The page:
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PA 15-3-1767 Mild cognitive impairment: a risk factor for injury in older people
  1. Lara Harvey1,2,
  2. Henry Brodaty2,
  3. Brian Draper2,
  4. Nicole Kochan2,
  5. Perminder Sachdev2,
  6. Rebecca Mitchell3,
  7. Jacqueline Close1,2
  1. 1Neuroscience Research Australia, Sydney, NSW, Australia
  2. 2University of New South Wales, Sydney, NSW, Australia
  3. 3Macquarie University, Sydney, NSW, Australia


Background Mild cognitive impairment (MCI) is an intermediate state between normal cognitive ageing and dementia. Global estimates suggest 22% of adults>65 years have MCI. People with dementia have double the rate of injury-related hospitalisations and poorer health outcomes than those without. However, no previous research has explored whether people with MCI are also at increased risk of injury.

Objective To describe the injury profile, hospitalisation rates, and health outcomes for people with MCI, and determine whether these differ from those with normal cognition and dementia.

Methods Participants were 867 community-dwelling 70–90 year olds enrolled in the population-based longitudinal Sydney Memory and Ageing Study (MAS), who underwent comprehensive neuropsychological assessments at baseline, then 2, 4 and 6 years’ follow-up. Cognitive status was classified into normal, MCI and dementia at each assessment. MAS records were linked to hospital and death records to identify injury-related hospitalisations and outcomes for the 2 year period following each assessment.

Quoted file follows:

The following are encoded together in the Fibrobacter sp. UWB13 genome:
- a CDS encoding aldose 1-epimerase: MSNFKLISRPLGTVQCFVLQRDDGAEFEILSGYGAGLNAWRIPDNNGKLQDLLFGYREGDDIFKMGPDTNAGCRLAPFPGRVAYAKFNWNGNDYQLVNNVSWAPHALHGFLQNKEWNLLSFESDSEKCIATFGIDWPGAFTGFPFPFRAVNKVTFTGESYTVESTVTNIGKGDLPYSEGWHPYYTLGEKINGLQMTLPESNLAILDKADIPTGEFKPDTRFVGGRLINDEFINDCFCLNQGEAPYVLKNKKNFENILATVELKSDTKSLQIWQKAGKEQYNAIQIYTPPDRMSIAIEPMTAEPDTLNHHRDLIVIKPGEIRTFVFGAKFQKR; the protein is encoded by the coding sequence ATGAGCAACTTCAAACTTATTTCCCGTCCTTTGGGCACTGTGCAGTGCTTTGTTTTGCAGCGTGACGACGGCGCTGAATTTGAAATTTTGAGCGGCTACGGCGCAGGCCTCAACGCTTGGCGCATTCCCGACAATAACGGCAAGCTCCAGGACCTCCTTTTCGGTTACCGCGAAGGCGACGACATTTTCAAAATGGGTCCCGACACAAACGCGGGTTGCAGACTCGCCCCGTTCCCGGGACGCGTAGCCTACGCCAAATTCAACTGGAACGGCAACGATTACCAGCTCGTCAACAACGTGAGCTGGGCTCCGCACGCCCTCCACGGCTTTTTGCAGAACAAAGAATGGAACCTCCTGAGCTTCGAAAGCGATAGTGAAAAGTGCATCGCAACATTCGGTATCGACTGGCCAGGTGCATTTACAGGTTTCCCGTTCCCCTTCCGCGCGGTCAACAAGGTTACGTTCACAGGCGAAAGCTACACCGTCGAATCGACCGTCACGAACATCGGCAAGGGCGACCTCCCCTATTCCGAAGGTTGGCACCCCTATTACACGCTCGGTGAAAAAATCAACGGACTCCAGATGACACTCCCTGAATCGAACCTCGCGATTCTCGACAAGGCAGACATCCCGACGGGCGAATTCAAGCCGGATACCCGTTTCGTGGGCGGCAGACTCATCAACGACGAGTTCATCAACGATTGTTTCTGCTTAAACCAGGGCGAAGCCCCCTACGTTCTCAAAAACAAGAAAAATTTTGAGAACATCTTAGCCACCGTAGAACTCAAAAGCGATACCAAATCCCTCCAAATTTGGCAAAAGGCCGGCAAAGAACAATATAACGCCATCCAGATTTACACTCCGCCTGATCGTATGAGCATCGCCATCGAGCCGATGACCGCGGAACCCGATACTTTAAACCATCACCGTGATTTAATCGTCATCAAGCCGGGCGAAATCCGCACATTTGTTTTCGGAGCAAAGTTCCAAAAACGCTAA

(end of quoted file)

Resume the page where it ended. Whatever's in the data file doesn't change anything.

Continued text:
Findings There were 335 injury-related hospitalisations. After adjusting for age-and-sex, participants with MCI had 1.7 (95% CI 1.2–2.4) times higher odds of an injury-related hospitalisation than participants with normal cognition, whilst participants with dementia had 2.3 (95% CI 1.2 to 4.4) times higher odds. There was no difference in odds between participants with MCI and dementia.

Of the 116 hospitalisations for people with MCI, the majority (79.3%) were due to falls. Non-fracture head injuries (25.9%), upper limb and trunk fractures (13.8% respectively) were the most common injury type. There were no differences in injury type, mean length of stay, or 30 day mortality between people with normal cognition, MCI and dementia.

Conclusion and policy implications Older people with objectively defined MCI are at higher risk of injury, predominantly as a result of falls, than their cognitively intact peers. Falls risk screening and fall prevention initiatives may be indicated for people with MCI.

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